Apart from Taj Mahal what else to see in Agra?

Hello all,

I am visiting Agra next month and one of my main interest is to see the top most wonder of the world. The Taj Mahal.
However I would like to know apart from Taj Mahal what else to see in Agra? Can someone point out must do, must see and must purchase things in the city of Agra for a foreign tourist coming here for the first time?

4 answers on “Apart from Taj Mahal what else to see in Agra?”

  1. raghav says:

    @Vini, some tips for Agra. Have a few on taxi as well that may interest you:

    Agra Tips:

    -Try to use the pre paid taxi booth at the exit of the train station, they have a price list for 4 hours service and other options. 4 hours is USD $ 10 (feb/04). Includes a taxi driver and the taxi for 4 hours. You could use this to go to the hotel, leave your bags and go to sikrit, red fort and then to the Taj.

    – If you get the pre paid, check the taxi number on the receipt.

    – As always, they will try to ask for more money, don?t pay attention to it, you already paid for the service, either walk away or explain that you paid.

    – NEVER use the telephone from the hotel, I paid GBP 15 for 5 minutes to London.

    – Taxi drivers get commission for taking you to the shops, they will try to convince you saying that the shops in agra are duty free, no taxes, better quality, etc?..is just not true. Prices in ?Emporium stores? are the same in agra and delhi. Emporium is the generic name for ?tourist shop?

    – If you decide to go to one of the emporium shops; As a rule of thumb, never pay more than 50% of what they ask. I bought a chess set for USD $ 100 (feb/04) and the initial price was more than 200, the same goes for sari?s ( good price for a 3 color, good quality sari would be Rupees 1,400 to Rupees 1,800 ( feb/04).

    – Don?t let them wrap the merchandise in the back of the store, after you bargained with them for 20 minutes, they will change the product and put a different quality one ( they did that with me). Stay with your merchandise and never loose sight of it.

    – Beware of Alabaster and ?Italian Marble? as they call it, is soft stone they try to sell it as proper marble and is just not worth a dime. You can scratch it with your fingers. Remember that airlines let you carry only 20 Kilos, so don’t buy a coffee table that weights 40 kilos.

  2. vini says:

    How easy would it be to get a day long taxi to visit all the mentioned places in a day’s time. Also can someone give a reliable taxi operator number?

  3. Bob says:

    Thanks a lot for a detailed reply 🙂

  4. indiantravel says:
    There are basically 4 historical monuments that may interest you in Agra
    1. Taj Mahal

    2.Agra Fort
    The fort had originally four gates, two of which were later walled up. Delhi Gate in the west is fortified by massive octagonal towers and faces the bazar and leads to the Lama Masjid in the city. Its architectural plan was imperviously devised to put the defenders in an advantageous position.

    Delhi gate is now closed for visitors. The Amar Singh Gate lies to the South and is defended by a square bastion flanked by round towers. It had a crooked entrance with dangerous trap points and a steep rise. Its Naubat Khana Court with pillared pavilions is an impressive structure. Visitors are allowed entry through this gate only.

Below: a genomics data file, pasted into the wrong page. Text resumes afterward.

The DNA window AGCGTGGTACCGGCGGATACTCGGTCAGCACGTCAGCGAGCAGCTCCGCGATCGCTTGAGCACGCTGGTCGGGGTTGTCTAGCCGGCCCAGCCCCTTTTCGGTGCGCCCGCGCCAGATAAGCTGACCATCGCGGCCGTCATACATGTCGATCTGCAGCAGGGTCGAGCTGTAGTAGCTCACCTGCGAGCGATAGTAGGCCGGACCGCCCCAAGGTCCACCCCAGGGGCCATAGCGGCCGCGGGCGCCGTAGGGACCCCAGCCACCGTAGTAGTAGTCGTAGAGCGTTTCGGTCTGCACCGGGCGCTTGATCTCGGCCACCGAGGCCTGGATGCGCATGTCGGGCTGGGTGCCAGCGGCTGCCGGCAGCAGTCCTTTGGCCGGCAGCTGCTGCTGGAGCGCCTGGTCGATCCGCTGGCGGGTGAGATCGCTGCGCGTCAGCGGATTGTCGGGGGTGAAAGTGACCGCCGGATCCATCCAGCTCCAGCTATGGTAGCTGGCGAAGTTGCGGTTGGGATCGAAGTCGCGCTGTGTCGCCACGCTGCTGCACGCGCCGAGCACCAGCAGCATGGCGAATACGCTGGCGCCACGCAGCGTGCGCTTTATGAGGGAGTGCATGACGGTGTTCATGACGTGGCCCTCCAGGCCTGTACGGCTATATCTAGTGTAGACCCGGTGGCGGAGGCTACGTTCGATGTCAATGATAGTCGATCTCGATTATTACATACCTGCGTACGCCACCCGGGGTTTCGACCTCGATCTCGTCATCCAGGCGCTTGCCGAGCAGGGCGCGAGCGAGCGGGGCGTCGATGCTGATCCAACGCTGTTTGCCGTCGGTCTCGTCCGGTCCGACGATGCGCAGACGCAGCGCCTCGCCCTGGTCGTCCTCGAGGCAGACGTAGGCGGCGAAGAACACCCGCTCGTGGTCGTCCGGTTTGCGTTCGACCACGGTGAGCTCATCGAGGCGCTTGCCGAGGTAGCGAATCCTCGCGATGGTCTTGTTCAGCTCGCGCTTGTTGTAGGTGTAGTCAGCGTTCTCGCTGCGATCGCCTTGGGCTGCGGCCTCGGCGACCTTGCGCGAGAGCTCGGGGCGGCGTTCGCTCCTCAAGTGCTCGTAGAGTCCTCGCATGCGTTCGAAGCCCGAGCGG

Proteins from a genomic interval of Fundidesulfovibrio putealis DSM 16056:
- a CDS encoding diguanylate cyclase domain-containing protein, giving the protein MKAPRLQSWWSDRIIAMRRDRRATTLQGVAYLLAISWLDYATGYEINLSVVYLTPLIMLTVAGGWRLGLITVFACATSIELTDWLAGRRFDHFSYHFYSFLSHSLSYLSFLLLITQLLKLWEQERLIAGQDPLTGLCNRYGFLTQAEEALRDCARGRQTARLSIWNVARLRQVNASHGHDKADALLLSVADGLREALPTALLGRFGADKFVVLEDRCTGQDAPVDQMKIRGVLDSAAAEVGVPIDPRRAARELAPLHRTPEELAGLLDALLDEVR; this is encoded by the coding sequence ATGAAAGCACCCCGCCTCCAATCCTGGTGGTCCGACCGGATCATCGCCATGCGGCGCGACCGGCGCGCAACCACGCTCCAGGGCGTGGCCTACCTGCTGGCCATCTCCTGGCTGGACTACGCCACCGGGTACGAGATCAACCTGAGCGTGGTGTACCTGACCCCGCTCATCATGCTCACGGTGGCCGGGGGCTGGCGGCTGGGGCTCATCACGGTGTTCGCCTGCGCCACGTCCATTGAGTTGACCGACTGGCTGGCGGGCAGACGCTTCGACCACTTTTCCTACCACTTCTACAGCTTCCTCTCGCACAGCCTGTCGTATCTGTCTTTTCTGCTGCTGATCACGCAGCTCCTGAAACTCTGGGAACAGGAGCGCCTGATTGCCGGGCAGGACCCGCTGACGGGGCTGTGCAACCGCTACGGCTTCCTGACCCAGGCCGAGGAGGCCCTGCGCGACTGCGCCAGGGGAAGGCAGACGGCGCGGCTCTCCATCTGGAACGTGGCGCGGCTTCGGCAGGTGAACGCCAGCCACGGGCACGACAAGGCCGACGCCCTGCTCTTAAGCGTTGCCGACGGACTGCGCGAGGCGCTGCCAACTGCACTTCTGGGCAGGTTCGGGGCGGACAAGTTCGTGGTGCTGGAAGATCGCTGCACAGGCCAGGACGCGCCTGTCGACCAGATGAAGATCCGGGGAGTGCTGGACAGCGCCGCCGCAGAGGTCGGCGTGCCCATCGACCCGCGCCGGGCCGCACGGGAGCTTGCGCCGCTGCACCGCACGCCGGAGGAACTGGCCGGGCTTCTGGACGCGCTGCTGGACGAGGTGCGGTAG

The construction of the Agra fort was started around 1565 when the initial structures were built by Akbar. Shah Jahan replaced most of these with his marble creations. Some however survived, among them are- Delhi Gate, Amar Singh Gate, Akbari Mahal and the Jahangiri Mahal.

    The fort is crescent-shaped, flattened on the east with a long, nearly straight wall facing the river. It has a total perimeter of 2.4 km, and is ringed by double castellated ramparts of red sandstone punctuated at regular intervals by bastions. A 9mt. wide and 10mt.deep moat surrounds the outer wall. An imposing 22mt. high inner wall imparts a feeling of invincible defensive construction. The route through the Amar Singh gate is dog-legged. The layout of the fort was determined by the course of the river, which in those days flowed alongside. The main axis is parallel to the river and the walls bridge out towards the city.

    Buildings inside the Agra fort

    This is the first notable building that the visitor sees on his right hand side at the end of a spacious lawn, as one enters through the Amar Singh Gate and emerges out of the passage. It was built by Akbar as women’s quarters and is the only building that survives among his original palace buildings. It is built of stone & is simply decorated on the exterior.

    The most important feature of the edifice are its ornamental stone brackets which support the beams. In front is a large stone bowl which was probably used to contain fragrant rose water. Ornamental Persian verses have been carved along the outer rim, which record its construction by Jahangir in 1611 A.D. This elegant, double storeyed palace reflects a strong Hindu influence with protruding balconies and domed chhatries.